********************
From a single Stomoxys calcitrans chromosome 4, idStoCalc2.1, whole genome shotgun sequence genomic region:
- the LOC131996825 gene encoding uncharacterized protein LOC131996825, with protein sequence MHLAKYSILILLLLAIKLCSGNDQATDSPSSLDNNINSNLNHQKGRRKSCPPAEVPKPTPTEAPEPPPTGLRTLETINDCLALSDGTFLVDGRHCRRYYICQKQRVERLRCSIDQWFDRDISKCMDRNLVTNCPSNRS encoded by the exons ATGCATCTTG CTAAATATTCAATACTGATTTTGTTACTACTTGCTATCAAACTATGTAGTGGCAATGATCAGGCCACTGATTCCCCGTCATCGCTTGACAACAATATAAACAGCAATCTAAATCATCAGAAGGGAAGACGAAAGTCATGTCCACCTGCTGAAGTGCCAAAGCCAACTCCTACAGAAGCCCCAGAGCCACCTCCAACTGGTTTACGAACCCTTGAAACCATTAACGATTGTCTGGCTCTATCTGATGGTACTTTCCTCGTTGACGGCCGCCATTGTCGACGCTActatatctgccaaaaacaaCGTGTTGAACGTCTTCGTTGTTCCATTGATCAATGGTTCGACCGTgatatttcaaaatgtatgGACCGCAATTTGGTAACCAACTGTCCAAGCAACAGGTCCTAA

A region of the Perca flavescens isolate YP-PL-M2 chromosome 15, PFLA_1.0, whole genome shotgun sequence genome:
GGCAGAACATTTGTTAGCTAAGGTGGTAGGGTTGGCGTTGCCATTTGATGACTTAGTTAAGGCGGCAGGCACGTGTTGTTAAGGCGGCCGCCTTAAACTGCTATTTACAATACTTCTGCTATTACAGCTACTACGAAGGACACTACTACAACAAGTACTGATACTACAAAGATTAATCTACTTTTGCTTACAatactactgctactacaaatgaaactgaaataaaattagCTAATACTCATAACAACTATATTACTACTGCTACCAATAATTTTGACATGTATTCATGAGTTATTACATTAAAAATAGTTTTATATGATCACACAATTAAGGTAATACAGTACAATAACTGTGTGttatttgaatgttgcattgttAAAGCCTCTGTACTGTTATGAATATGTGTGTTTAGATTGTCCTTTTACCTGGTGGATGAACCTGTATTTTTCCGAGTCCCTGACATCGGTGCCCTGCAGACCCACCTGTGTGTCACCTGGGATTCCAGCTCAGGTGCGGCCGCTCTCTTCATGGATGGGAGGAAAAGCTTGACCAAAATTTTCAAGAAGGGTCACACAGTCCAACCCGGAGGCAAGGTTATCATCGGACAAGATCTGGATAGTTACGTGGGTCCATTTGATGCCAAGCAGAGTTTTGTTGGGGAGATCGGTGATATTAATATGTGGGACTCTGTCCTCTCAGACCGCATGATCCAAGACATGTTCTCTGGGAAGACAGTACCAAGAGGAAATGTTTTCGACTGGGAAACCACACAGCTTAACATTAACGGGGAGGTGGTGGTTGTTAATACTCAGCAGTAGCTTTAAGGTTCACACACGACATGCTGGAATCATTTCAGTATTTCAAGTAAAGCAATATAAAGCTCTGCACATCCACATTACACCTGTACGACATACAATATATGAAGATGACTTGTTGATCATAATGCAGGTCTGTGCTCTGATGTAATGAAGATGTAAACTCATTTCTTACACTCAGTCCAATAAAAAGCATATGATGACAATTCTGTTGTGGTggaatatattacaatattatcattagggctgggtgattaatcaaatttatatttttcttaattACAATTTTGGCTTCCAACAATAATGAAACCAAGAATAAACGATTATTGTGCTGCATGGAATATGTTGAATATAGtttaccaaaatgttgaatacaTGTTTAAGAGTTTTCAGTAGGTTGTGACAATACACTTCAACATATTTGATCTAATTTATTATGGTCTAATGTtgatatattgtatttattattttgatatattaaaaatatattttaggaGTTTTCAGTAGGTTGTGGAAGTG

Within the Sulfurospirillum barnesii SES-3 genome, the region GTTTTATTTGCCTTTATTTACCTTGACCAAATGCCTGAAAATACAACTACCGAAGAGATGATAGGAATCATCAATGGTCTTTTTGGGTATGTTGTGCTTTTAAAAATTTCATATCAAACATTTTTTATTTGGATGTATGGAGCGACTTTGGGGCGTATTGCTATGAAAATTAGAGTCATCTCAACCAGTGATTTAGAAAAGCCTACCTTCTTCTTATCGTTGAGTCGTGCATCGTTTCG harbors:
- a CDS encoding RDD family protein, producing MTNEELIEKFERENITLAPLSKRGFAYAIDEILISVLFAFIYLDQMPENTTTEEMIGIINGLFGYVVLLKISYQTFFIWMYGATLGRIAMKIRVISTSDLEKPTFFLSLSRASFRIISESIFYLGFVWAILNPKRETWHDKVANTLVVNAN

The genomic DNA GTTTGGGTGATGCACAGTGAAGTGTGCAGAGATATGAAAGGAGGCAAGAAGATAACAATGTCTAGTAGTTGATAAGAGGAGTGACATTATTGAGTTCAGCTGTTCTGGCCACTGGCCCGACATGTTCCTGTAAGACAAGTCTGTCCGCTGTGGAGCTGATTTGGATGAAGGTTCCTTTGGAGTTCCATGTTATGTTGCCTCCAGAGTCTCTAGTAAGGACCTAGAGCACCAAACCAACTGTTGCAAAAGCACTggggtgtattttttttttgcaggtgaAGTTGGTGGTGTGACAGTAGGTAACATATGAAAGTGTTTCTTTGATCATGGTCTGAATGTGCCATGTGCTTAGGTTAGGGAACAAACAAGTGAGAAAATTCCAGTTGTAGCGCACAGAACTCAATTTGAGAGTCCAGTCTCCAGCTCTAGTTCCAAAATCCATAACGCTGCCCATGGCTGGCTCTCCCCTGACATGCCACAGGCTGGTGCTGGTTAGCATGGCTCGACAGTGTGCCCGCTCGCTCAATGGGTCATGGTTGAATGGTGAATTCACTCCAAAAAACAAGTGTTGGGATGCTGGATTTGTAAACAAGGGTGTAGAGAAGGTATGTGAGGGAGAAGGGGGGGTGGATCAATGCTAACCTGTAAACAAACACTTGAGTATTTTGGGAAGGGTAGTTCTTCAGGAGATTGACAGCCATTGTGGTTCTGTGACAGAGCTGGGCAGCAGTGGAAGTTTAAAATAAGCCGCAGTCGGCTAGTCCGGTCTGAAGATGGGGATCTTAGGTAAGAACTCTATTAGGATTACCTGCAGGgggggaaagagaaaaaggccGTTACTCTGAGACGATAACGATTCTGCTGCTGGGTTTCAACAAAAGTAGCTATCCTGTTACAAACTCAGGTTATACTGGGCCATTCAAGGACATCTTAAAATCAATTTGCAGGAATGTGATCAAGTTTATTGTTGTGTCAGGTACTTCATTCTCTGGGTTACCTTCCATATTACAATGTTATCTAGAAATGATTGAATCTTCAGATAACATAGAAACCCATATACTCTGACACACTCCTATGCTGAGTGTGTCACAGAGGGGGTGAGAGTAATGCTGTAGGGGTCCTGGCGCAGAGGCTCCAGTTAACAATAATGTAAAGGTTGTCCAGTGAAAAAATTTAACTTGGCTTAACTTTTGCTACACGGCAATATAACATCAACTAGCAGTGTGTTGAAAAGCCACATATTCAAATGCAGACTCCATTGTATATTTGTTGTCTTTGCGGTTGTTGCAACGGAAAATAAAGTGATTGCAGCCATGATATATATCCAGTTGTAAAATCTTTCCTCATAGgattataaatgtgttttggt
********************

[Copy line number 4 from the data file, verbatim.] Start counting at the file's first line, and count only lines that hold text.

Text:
GGCAGAACATTTGTTAGCTAAGGTGGTAGGGTTGGCGTTGCCATTTGATGACTTAGTTAAGGCGGCAGGCACGTGTTGTTAAGGCGGCCGCCTTAAACTGCTATTTACAATACTTCTGCTATTACAGCTACTACGAAGGACACTACTACAACAAGTACTGATACTACAAAGATTAATCTACTTTTGCTTACAatactactgctactacaaatgaaactgaaataaaattagCTAATACTCATAACAACTATATTACTACTGCTACCAATAATTTTGACATGTATTCATGAGTTATTACATTAAAAATAGTTTTATATGATCACACAATTAAGGTAATACAGTACAATAACTGTGTGttatttgaatgttgcattgttAAAGCCTCTGTACTGTTATGAATATGTGTGTTTAGATTGTCCTTTTACCTGGTGGATGAACCTGTATTTTTCCGAGTCCCTGACATCGGTGCCCTGCAGACCCACCTGTGTGTCACCTGGGATTCCAGCTCAGGTGCGGCCGCTCTCTTCATGGATGGGAGGAAAAGCTTGACCAAAATTTTCAAGAAGGGTCACACAGTCCAACCCGGAGGCAAGGTTATCATCGGACAAGATCTGGATAGTTACGTGGGTCCATTTGATGCCAAGCAGAGTTTTGTTGGGGAGATCGGTGATATTAATATGTGGGACTCTGTCCTCTCAGACCGCATGATCCAAGACATGTTCTCTGGGAAGACAGTACCAAGAGGAAATGTTTTCGACTGGGAAACCACACAGCTTAACATTAACGGGGAGGTGGTGGTTGTTAATACTCAGCAGTAGCTTTAAGGTTCACACACGACATGCTGGAATCATTTCAGTATTTCAAGTAAAGCAATATAAAGCTCTGCACATCCACATTACACCTGTACGACATACAATATATGAAGATGACTTGTTGATCATAATGCAGGTCTGTGCTCTGATGTAATGAAGATGTAAACTCATTTCTTACACTCAGTCCAATAAAAAGCATATGATGACAATTCTGTTGTGGTggaatatattacaatattatcattagggctgggtgattaatcaaatttatatttttcttaattACAATTTTGGCTTCCAACAATAATGAAACCAAGAATAAACGATTATTGTGCTGCATGGAATATGTTGAATATAGtttaccaaaatgttgaatacaTGTTTAAGAGTTTTCAGTAGGTTGTGACAATACACTTCAACATATTTGATCTAATTTATTATGGTCTAATGTtgatatattgtatttattattttgatatattaaaaatatattttaggaGTTTTCAGTAGGTTGTGGAAGTG